Why are elections in Russia important to Ukraine?
Speaking about Putin's March elections, we focus on only two aspects: that Putin will win and therefore it is not interesting, and that Putin needs to take at least some settlement for the elections (so far, his plans are on Avdiivka)
In fact, this approach is a huge oversimplification of everything that is happening in the Russian political system today.
Let's start with the question, "What are these elections about?" The answer extends beyond the mere act of casting ballots and declaring results exceeding "over 80%." These elections are about the formation of a new system of governance, which we can safely call absolutism.
Following Prigozhin's march, Putin seemingly recognized the absence of any hint of collusion among the elites. This realization led him to reconsider the need to perpetuate the facade of being beloved by the people. Understanding that the populace lacked both an ideological alternative and a viable competitor to Putin himself, he shifted the emphasis in the love-contract-fear triangle, placing fear at the forefront. The people, at the same time, agreed to the creation of the Iron Curtain and the transition to the Soviet system of population control, but without the creation of the Gulag (such a repressive machine is simply not economically viable in the current environment and therefore will not be reproduced).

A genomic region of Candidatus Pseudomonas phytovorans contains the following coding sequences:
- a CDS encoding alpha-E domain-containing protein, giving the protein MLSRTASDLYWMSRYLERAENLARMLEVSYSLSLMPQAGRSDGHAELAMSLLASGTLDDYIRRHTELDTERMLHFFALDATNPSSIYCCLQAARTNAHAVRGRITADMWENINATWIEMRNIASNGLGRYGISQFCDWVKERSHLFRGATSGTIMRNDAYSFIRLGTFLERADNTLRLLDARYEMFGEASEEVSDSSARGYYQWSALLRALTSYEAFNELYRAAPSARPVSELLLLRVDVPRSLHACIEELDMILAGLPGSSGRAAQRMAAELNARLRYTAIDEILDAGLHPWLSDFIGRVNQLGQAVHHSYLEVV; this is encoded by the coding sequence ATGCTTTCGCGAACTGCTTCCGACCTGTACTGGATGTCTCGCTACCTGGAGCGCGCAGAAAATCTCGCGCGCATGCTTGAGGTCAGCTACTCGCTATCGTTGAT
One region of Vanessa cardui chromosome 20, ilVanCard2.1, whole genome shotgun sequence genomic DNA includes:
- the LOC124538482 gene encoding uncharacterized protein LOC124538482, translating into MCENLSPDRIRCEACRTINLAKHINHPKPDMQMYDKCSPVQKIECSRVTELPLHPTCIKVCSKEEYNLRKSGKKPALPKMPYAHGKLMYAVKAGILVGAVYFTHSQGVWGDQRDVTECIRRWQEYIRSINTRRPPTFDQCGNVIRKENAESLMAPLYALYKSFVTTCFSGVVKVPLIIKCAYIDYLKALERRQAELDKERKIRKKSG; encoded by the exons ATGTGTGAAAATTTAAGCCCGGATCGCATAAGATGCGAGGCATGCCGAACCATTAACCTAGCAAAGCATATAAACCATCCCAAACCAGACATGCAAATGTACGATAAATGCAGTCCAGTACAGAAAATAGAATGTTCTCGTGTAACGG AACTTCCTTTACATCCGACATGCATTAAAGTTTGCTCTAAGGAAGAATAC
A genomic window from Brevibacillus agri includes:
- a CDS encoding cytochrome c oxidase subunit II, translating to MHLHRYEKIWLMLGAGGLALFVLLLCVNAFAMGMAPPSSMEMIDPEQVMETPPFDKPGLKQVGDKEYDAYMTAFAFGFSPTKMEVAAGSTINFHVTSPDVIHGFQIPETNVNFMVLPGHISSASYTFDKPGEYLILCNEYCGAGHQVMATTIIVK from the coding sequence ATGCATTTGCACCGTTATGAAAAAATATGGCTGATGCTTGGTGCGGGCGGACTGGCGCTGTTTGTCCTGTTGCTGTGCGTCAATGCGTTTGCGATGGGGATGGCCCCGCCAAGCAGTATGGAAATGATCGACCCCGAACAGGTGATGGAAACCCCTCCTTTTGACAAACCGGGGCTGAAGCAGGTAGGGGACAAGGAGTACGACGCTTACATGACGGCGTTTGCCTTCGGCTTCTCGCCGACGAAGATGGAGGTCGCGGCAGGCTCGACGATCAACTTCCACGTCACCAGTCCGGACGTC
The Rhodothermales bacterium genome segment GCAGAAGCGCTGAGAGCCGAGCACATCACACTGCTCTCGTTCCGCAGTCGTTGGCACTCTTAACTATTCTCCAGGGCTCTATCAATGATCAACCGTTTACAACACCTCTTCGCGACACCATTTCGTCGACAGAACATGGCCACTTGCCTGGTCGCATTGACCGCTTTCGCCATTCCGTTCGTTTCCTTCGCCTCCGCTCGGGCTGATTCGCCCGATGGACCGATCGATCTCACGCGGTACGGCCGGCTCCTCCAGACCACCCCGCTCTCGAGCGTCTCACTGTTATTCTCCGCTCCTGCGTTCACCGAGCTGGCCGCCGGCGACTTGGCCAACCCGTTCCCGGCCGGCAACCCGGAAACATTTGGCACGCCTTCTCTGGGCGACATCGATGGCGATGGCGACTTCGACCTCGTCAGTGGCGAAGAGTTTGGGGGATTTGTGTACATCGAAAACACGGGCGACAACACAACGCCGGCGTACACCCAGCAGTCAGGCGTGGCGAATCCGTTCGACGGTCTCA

In general, the new (interim) social contract will provide for full state control over the population (including sending them to the front) in exchange for preserving "greatness" and maintaining a minimum set of necessary economic benefits (one must suffer in exchange for maintaining the status of a great country and not much deterioration in life).
But this is not the most important thing. The most important thing is that with this election, Putin completely nullifies all previous agreements with the elites. The elites understand this, but they are hostages to fear and the system they created. This does not mean that heads will roll immediately after the election. But it does mean that every high-ranking player knows that the system of balances and equilibria that worked before no longer works. And what this new system will look like remains to be seen.
With a high degree of probability, we can say that the author of this future system, which can be considered a system of late Putin - a transit to post-Putin - is Sergei Kiriyenko, who would very much like to become a gray cardinal within this system. And, by the way, he is not taking the USSR model as a basis, but the modern model of China (even here the Russians are not ready to invent something new), but at the same time, he is primitivizing it as much as possible.
About the author: Vadym Denysenko, political scientist.
The editors do not always share the opinions expressed by the blog authors.